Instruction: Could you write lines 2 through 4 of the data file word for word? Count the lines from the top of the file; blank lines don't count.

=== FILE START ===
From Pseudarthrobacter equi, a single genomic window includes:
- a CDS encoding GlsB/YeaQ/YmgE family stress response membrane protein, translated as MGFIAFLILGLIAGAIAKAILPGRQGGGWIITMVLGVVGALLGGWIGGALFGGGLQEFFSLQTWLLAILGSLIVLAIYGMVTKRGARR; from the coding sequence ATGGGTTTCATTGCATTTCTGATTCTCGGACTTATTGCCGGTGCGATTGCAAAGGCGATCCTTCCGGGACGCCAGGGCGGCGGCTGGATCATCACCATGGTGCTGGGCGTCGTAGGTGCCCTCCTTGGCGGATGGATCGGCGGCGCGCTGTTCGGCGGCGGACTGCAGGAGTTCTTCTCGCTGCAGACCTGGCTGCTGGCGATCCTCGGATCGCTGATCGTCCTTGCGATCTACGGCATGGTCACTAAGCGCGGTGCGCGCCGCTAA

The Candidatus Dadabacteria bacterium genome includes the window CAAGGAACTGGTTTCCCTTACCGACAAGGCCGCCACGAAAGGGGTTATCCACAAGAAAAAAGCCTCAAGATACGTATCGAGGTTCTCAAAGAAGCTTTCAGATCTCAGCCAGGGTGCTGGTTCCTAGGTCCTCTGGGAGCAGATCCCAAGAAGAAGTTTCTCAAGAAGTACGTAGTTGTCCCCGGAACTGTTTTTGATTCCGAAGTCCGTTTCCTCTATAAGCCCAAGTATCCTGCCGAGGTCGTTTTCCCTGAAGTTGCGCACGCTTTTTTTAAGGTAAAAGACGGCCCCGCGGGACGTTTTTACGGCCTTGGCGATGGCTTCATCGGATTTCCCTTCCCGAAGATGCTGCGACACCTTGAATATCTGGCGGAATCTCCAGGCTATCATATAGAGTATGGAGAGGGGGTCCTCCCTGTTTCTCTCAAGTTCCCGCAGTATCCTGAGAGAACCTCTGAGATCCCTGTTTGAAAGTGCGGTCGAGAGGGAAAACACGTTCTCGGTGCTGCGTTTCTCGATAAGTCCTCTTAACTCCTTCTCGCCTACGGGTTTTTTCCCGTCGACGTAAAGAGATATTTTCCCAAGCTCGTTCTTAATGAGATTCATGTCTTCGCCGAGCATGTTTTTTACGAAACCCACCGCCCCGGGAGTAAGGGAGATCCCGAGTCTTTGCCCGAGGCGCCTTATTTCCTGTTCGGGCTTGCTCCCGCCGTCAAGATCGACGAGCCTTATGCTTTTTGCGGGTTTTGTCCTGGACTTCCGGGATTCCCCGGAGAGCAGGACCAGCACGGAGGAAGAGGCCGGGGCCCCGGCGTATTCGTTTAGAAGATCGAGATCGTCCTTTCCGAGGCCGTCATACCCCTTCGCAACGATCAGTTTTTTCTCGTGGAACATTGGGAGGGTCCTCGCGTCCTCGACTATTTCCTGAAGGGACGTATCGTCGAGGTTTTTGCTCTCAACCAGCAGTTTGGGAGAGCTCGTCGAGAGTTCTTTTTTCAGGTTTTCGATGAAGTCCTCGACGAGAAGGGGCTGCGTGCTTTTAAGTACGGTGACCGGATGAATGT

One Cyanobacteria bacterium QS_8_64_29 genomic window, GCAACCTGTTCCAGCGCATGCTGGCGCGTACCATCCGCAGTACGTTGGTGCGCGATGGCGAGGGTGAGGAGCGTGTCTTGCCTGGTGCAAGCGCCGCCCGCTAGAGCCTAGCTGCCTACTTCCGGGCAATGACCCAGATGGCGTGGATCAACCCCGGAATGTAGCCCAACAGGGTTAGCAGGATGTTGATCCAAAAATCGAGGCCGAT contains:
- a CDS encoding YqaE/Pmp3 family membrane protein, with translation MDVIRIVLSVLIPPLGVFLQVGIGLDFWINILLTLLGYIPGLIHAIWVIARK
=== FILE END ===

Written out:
- a CDS encoding GlsB/YeaQ/YmgE family stress response membrane protein, translated as MGFIAFLILGLIAGAIAKAILPGRQGGGWIITMVLGVVGALLGGWIGGALFGGGLQEFFSLQTWLLAILGSLIVLAIYGMVTKRGARR; from the coding sequence ATGGGTTTCATTGCATTTCTGATTCTCGGACTTATTGCCGGTGCGATTGCAAAGGCGATCCTTCCGGGACGCCAGGGCGGCGGCTGGATCATCACCATGGTGCTGGGCGTCGTAGGTGCCCTCCTTGGCGGATGGATCGGCGGCGCGCTGTTCGGCGGCGGACTGCAGGAGTTCTTCTCGCTGCAGACCTGGCTGCTGGCGATCCTCGGATCGCTGATCGTCCTTGCGATCTACGGCATGGTCACTAAGCGCGGTGCGCGCCGCTAA

The Candidatus Dadabacteria bacterium genome includes the window CAAGGAACTGGTTTCCCTTACCGACAAGGCCGCCACGAAAGGGGTTATCCACAAGAAAAAAGCCTCAAGATACGTATCGAGGTTCTCAAAGAAGCTTTCAGATCTCAGCCAGGGTGCTGGTTCCTAGGTCCTCTGGGAGCAGATCCCAAGAAGAAGTTTCTCAAGAAGTACGTAGTTGTCCCCGGAACTGTTTTTGATTCCGAAGTCCGTTTCCTCTATAAGCCCAAGTATCCTGCCGAGGTCGTTTTCCCTGAAGTTGCGCACGCTTTTTTTAAGGTAAAAGACGGCCCCGCGGGACGTTTTTACGGCCTTGGCGATGGCTTCATCGGATTTCCCTTCCCGAAGATGCTGCGACACCTTGAATATCTGGCGGAATCTCCAGGCTATCATATAGAGTATGGAGAGGGGGTCCTCCCTGTTTCTCTCAAGTTCCCGCAGTATCCTGAGAGAACCTCTGAGATCCCTGTTTGAAAGTGCGGTCGAGAGGGAAAACACGTTCTCGGTGCTGCGTTTCTCGATAAGTCCTCTTAACTCCTTCTCGCCTACGGGTTTTTTCCCGTCGACGTAAAGAGATATTTTCCCAAGCTCGTTCTTAATGAGATTCATGTCTTCGCCGAGCATGTTTTTTACGAAACCCACCGCCCCGGGAGTAAGGGAGATCCCGAGTCTTTGCCCGAGGCGCCTTATTTCCTGTTCGGGCTTGCTCCCGCCGTCAAGATCGACGAGCCTTATGCTTTTTGCGGGTTTTGTCCTGGACTTCCGGGATTCCCCGGAGAGCAGGACCAGCACGGAGGAAGAGGCCGGGGCCCCGGCGTATTCGTTTAGAAGATCGAGATCGTCCTTTCCGAGGCCGTCATACCCCTTCGCAACGATCAGTTTTTTCTCGTGGAACATTGGGAGGGTCCTCGCGTCCTCGACTATTTCCTGAAGGGACGTATCGTCGAGGTTTTTGCTCTCAACCAGCAGTTTGGGAGAGCTCGTCGAGAGTTCTTTTTTCAGGTTTTCGATGAAGTCCTCGACGAGAAGGGGCTGCGTGCTTTTAAGTACGGTGACCGGATGAATGT

One Cyanobacteria bacterium QS_8_64_29 genomic window, GCAACCTGTTCCAGCGCATGCTGGCGCGTACCATCCGCAGTACGTTGGTGCGCGATGGCGAGGGTGAGGAGCGTGTCTTGCCTGGTGCAAGCGCCGCCCGCTAGAGCCTAGCTGCCTACTTCCGGGCAATGACCCAGATGGCGTGGATCAACCCCGGAATGTAGCCCAACAGGGTTAGCAGGATGTTGATCCAAAAATCGAGGCCGAT contains: